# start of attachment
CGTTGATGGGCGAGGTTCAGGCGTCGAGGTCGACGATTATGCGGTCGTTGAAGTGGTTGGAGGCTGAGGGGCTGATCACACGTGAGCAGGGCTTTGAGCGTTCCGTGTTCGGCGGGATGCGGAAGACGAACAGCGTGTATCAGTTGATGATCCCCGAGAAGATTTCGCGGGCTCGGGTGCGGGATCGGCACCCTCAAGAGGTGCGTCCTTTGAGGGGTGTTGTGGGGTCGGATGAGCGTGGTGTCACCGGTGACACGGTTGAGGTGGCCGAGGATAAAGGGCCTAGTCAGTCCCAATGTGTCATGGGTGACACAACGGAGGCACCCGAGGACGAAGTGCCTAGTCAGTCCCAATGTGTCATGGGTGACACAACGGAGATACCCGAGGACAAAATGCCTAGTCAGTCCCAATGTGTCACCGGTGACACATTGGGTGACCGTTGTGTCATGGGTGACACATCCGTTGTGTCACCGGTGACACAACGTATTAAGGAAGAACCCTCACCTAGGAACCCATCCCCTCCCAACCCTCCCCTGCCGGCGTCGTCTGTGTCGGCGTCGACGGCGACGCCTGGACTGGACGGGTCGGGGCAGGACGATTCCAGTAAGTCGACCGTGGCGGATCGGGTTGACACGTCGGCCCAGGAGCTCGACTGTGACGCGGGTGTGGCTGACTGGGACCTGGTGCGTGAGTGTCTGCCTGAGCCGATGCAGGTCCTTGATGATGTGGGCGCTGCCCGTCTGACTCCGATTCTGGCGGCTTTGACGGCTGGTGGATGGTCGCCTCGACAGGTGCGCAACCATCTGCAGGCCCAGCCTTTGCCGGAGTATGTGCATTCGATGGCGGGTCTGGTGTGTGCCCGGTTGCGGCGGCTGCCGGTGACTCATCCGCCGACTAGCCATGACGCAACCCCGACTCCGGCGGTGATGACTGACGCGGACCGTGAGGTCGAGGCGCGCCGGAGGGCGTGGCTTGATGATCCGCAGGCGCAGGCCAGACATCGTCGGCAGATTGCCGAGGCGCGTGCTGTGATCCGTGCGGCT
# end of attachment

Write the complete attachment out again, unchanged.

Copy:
CGTTGATGGGCGAGGTTCAGGCGTCGAGGTCGACGATTATGCGGTCGTTGAAGTGGTTGGAGGCTGAGGGGCTGATCACACGTGAGCAGGGCTTTGAGCGTTCCGTGTTCGGCGGGATGCGGAAGACGAACAGCGTGTATCAGTTGATGATCCCCGAGAAGATTTCGCGGGCTCGGGTGCGGGATCGGCACCCTCAAGAGGTGCGTCCTTTGAGGGGTGTTGTGGGGTCGGATGAGCGTGGTGTCACCGGTGACACGGTTGAGGTGGCCGAGGATAAAGGGCCTAGTCAGTCCCAATGTGTCATGGGTGACACAACGGAGGCACCCGAGGACGAAGTGCCTAGTCAGTCCCAATGTGTCATGGGTGACACAACGGAGATACCCGAGGACAAAATGCCTAGTCAGTCCCAATGTGTCACCGGTGACACATTGGGTGACCGTTGTGTCATGGGTGACACATCCGTTGTGTCACCGGTGACACAACGTATTAAGGAAGAACCCTCACCTAGGAACCCATCCCCTCCCAACCCTCCCCTGCCGGCGTCGTCTGTGTCGGCGTCGACGGCGACGCCTGGACTGGACGGGTCGGGGCAGGACGATTCCAGTAAGTCGACCGTGGCGGATCGGGTTGACACGTCGGCCCAGGAGCTCGACTGTGACGCGGGTGTGGCTGACTGGGACCTGGTGCGTGAGTGTCTGCCTGAGCCGATGCAGGTCCTTGATGATGTGGGCGCTGCCCGTCTGACTCCGATTCTGGCGGCTTTGACGGCTGGTGGATGGTCGCCTCGACAGGTGCGCAACCATCTGCAGGCCCAGCCTTTGCCGGAGTATGTGCATTCGATGGCGGGTCTGGTGTGTGCCCGGTTGCGGCGGCTGCCGGTGACTCATCCGCCGACTAGCCATGACGCAACCCCGACTCCGGCGGTGATGACTGACGCGGACCGTGAGGTCGAGGCGCGCCGGAGGGCGTGGCTTGATGATCCGCAGGCGCAGGCCAGACATCGTCGGCAGATTGCCGAGGCGCGTGCTGTGATCCGTGCGGCT